Wednesday, October 14, 2015

'70s Horror Poll: The Omen

#17 (tie) - 5 votes

When The Omen is mentioned, the first things most people probably remember are Gregory Peck's performance as the adoptive father of the Antichrist or Jerry Goldsmith's haunting, Oscar-winning score. Personally, I always think of what is my all-time favorite decapitation scene - I won't spoil it here, but anyone who has seen the movie knows what I'm talking about (and not just because it's the only decapitation in the film). Released a few years after The Exorcist, The Omen was clearly greenlit in the wake of the earlier movie's massive success, as both movies are rare A-list horror productions with sizable budgets, casts of well-respected actors, and serious-minded approaches to their supernatural subject matter. But while The Exorcist works so brilliantly because its story of demonic possession is grounded by William Friedkin's frighteningly credible, "realistic" approach to the material, the balance between verisimilitude and "Boo!" moments in The Omen is uneasy. With its long, portentous, dialogue-heavy stretches suddenly punctuated by moments of graphic gore that wouldn't be out of place in an exploitation movie, The Omen has actually proven to be a far bigger influence on subsequent demonic possession/apocalypse movies than The Exorcist.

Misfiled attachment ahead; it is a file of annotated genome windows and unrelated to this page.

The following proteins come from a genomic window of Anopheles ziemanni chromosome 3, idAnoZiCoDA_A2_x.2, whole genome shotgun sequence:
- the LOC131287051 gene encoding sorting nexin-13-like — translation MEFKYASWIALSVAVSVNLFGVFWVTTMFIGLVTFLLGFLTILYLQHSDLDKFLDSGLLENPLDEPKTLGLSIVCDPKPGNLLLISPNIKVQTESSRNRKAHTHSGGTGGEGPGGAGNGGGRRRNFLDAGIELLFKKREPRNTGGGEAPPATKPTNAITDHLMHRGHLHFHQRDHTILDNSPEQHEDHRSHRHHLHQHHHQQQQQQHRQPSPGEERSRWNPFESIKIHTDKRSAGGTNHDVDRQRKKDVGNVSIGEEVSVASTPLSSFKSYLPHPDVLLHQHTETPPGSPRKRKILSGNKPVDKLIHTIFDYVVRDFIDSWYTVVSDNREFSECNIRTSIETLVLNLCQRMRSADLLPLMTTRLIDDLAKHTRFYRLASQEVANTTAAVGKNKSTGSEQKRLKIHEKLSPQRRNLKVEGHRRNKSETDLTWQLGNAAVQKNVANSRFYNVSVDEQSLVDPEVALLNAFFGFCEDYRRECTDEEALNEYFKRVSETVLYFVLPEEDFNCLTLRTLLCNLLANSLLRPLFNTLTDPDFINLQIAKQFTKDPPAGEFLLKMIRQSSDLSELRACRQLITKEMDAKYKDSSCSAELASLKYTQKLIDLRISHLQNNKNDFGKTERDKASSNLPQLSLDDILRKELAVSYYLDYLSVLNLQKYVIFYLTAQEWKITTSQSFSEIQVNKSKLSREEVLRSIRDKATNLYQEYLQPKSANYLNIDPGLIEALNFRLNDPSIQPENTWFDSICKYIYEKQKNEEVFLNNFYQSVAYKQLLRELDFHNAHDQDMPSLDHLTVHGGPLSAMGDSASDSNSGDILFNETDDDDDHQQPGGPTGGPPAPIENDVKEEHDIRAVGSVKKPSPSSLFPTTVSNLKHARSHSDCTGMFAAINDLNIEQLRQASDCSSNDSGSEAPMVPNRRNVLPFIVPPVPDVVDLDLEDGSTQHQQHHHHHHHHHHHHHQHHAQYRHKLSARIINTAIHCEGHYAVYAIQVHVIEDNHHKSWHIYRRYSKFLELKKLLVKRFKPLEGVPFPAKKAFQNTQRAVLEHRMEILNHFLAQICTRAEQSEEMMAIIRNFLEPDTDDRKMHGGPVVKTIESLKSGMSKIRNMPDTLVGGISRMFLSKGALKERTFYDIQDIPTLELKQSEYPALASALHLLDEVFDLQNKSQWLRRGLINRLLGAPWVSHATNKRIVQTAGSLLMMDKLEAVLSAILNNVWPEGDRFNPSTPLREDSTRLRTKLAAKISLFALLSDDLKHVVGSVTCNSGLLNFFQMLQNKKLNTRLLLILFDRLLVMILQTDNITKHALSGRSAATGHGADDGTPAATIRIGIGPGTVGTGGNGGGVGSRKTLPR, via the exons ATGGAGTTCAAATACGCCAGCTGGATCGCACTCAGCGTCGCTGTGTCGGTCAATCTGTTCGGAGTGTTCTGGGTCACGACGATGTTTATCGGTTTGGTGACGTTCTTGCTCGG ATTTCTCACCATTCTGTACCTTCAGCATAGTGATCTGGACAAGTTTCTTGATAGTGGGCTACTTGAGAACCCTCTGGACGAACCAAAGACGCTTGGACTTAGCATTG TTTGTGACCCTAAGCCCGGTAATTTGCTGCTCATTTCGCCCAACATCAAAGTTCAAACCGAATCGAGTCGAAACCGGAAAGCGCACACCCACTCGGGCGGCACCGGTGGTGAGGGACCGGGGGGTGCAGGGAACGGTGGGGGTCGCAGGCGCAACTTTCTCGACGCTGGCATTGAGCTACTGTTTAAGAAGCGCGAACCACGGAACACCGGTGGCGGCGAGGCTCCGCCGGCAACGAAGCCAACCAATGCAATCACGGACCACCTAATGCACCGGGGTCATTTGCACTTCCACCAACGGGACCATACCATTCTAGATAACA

When I first saw The Omen as a kid, my family attended a church that was pretty big on Revelations and such. After the movie left me feeling pretty anxious, I asked one of the Bible studies teachers if the end times would be like the movie and was assured that, yes, the Antichrist's return will be much like that. Now, I'm pretty sure that, if Satan were to return, it'd probably be less pulpy. Not that I'm knocking the movie - I actually enjoy it most when it's at its most disreputable, especially the over-the-top death scenes and Billie Whitelaw's hilariously weird performance as Damian's nanny. I also have a soft spot for the more shameless trashiness of the sequels. While The Omen isn't a favorite of mine, it mostly holds up well as a reminder of the brief moment when horror movies flirted with respectability.

U.S. Release Date: June 25, 1976 (Also released that week: Buffalo Bill and the Indians, or Sitting Bull's History Lesson; Logan's Run; Murder by Death)

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